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Author Topic: Software vs Firmware  (Read 438 times)
GM4AHW
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Posts: 44




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« on: June 07, 2007, 12:20:27 PM »

It seems to me that a lot of the functionality in modern (high cost) rigs is software based. Or rather, firmware based. That is, the rigs have processors doing all kinds of things, including DSP filtering at IF, audio (mic) processing, RTTY demodulation, spot frequency memories, digital mode output text storage buffers, and a bunch of filtering applications for notch, noise, emphasis, passband width etc.

On the other hand, with a boat anchor and a decent computer, I believe that it ought to be possible to do most of the above using software, for a fraction of the cost. Of course I wouldn't be able to control the rig in the same way, so frequency recall would be out, but DSP at audio instead of IF, for example, would be entirely possible.

So are there any real useful bells-and-whistles in modern rigs that just can't be simulated reasonably effectively in external software?
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KV9U
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Posts: 166




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« Reply #1 on: June 12, 2007, 05:41:07 AM »

From my perspective, the main advantages to DSP rigs is that you have more control over filtering. It is very useful to be able to continuously adjust the passband width.

DSP will be used in most all new rigs due to the lower cost. It is not just the expensive rigs that have DSP. Even my Ten Tec Argonaut V has this.

Due to supply and demand, many older rigs are now becoming collector's items and are not as low cost as they once were. Retrofitting some kind of DSP would be very difficult and would require substantial hardware and software expertise.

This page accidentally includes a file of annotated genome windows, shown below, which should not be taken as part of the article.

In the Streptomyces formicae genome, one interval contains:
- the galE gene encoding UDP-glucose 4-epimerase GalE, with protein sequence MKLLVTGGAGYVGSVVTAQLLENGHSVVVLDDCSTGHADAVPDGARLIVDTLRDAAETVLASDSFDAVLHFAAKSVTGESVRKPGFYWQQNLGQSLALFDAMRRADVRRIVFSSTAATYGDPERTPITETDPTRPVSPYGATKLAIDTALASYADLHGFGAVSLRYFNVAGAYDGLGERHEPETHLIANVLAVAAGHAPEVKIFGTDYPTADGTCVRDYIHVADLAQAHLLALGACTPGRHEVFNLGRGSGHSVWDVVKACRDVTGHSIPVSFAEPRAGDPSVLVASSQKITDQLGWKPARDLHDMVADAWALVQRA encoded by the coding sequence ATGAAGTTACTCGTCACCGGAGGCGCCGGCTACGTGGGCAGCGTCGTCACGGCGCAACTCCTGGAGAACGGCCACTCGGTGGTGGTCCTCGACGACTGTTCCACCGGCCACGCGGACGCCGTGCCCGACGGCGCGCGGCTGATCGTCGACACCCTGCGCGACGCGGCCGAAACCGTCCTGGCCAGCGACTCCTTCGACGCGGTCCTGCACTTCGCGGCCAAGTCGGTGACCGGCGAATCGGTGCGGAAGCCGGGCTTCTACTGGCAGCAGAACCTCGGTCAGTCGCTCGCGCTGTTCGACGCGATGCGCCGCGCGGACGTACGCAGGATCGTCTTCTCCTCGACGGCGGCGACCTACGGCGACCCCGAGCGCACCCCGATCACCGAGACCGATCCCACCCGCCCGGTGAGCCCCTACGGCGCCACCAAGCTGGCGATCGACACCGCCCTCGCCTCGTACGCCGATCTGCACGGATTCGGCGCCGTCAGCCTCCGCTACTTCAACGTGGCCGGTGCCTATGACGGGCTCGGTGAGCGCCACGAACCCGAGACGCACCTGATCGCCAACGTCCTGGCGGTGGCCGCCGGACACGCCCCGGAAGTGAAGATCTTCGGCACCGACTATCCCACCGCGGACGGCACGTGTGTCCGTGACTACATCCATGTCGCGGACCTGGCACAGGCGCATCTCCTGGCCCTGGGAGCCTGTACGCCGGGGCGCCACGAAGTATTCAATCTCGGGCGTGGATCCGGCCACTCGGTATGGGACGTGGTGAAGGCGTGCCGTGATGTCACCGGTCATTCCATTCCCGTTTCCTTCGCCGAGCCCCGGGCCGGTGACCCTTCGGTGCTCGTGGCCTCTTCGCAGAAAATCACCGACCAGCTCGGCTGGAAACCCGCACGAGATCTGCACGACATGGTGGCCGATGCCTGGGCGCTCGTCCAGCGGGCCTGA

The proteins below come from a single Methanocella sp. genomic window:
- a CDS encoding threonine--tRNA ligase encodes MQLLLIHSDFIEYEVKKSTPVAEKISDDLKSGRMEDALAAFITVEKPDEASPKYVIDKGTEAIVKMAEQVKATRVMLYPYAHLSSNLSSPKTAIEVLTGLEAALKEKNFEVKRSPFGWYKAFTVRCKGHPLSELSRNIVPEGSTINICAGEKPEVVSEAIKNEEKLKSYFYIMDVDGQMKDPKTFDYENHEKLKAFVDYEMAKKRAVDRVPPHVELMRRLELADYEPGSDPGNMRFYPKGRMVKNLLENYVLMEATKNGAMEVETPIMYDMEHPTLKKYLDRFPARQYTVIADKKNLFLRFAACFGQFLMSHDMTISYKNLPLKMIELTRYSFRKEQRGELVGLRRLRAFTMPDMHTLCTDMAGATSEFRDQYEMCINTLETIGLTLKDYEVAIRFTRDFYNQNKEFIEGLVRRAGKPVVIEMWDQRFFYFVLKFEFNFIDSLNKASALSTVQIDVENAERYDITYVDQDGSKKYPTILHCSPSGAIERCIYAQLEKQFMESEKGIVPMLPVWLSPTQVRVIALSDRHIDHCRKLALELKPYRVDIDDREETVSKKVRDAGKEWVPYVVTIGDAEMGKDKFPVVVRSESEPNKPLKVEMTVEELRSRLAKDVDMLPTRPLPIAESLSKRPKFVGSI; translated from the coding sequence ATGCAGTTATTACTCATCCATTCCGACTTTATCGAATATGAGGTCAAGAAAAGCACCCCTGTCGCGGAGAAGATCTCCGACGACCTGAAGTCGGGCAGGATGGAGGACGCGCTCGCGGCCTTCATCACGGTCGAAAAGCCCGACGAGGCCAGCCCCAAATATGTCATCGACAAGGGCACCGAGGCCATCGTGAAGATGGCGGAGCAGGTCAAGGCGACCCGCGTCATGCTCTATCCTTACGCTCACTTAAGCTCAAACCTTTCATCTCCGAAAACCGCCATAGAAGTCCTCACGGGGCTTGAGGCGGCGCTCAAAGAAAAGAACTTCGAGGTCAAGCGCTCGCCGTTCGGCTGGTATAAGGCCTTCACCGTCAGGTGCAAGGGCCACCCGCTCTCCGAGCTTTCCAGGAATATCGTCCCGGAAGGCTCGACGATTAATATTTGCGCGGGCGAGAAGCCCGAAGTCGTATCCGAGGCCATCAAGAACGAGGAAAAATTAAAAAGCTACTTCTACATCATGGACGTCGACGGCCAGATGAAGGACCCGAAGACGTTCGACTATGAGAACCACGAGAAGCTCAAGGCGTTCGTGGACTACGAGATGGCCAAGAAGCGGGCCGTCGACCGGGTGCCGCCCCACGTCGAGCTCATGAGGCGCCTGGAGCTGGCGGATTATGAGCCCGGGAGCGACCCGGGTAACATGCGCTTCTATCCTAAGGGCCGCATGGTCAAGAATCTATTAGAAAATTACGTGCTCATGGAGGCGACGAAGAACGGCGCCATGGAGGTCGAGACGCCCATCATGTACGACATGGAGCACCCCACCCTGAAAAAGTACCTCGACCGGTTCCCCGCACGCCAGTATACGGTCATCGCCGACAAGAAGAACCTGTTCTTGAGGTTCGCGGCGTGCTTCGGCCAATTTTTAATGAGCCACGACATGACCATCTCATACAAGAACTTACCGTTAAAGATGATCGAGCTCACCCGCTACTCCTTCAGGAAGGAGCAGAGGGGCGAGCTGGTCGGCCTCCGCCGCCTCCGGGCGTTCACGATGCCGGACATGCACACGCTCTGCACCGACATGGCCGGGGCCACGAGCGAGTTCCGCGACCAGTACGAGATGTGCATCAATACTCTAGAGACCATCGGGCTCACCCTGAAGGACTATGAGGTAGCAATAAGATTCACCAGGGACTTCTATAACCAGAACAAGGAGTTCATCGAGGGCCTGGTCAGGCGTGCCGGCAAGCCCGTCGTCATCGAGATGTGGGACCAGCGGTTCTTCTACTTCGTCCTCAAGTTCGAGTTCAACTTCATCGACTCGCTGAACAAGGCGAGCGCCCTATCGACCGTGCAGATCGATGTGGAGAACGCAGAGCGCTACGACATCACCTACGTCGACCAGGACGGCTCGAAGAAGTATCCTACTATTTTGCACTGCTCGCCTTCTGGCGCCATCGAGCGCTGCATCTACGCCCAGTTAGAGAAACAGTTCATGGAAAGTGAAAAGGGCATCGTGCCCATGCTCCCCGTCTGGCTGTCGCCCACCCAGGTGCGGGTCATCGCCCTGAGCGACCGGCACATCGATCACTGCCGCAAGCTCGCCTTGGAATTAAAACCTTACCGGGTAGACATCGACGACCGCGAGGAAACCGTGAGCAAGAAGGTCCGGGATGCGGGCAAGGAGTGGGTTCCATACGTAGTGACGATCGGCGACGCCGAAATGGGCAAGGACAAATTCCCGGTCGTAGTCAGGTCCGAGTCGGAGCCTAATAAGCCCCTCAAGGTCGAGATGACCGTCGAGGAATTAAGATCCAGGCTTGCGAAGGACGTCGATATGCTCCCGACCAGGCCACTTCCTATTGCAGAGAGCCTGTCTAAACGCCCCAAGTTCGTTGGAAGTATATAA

For most contacts, especially for voice, whether you use a rig with DSP or crystal or mechanical filters is not that much different. I can still copy most signals on my Kenwood TS-440SAT that I can on my TT Argo V or my ICOM 756 Pro 2.

73,

Rick, KV9U
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AA4PB
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Posts: 12638




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« Reply #2 on: June 21, 2007, 08:20:30 AM »

It is certainly possible to do audio DSP outside of the radio, either in a computer or a dedicated box. It's been done for a number of years. The problem is that the DSP audio filtering is outside of the receiver's AGC. The audio filter can prevent you from hearing an interfering signal but it can't prevent that signal from affecting the AGC and the overall receiver gain. A strong signal in the IF passband, but outside the audio filter passband, can cause you to loose copy of a weak signal because it reduces the receiver sensitivity.

An audio DSP can certainly add value to a legacy receiver, but it will never perform as well as an IF DSP built into the receiver. In addition, the multiple processors in modern receivers bring a host of other features that are not possible unless the receiver is designed with them in mind.
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